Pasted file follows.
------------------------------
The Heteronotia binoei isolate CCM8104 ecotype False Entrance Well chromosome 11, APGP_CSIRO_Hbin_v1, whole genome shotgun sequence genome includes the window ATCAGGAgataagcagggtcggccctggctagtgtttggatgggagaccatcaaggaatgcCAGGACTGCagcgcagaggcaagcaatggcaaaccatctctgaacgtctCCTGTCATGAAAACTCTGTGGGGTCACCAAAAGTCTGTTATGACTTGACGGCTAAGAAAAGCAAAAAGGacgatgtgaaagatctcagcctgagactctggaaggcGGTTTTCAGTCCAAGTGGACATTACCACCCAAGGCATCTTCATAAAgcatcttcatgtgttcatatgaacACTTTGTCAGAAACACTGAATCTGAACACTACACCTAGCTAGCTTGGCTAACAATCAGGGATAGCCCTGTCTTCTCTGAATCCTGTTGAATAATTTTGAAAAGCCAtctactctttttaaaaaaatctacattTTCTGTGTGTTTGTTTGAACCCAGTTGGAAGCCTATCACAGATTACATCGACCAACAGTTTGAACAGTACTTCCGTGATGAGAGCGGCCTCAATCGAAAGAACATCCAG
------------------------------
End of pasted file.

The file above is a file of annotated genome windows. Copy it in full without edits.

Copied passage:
The Heteronotia binoei isolate CCM8104 ecotype False Entrance Well chromosome 11, APGP_CSIRO_Hbin_v1, whole genome shotgun sequence genome includes the window ATCAGGAgataagcagggtcggccctggctagtgtttggatgggagaccatcaaggaatgcCAGGACTGCagcgcagaggcaagcaatggcaaaccatctctgaacgtctCCTGTCATGAAAACTCTGTGGGGTCACCAAAAGTCTGTTATGACTTGACGGCTAAGAAAAGCAAAAAGGacgatgtgaaagatctcagcctgagactctggaaggcGGTTTTCAGTCCAAGTGGACATTACCACCCAAGGCATCTTCATAAAgcatcttcatgtgttcatatgaacACTTTGTCAGAAACACTGAATCTGAACACTACACCTAGCTAGCTTGGCTAACAATCAGGGATAGCCCTGTCTTCTCTGAATCCTGTTGAATAATTTTGAAAAGCCAtctactctttttaaaaaaatctacattTTCTGTGTGTTTGTTTGAACCCAGTTGGAAGCCTATCACAGATTACATCGACCAACAGTTTGAACAGTACTTCCGTGATGAGAGCGGCCTCAATCGAAAGAACATCCAG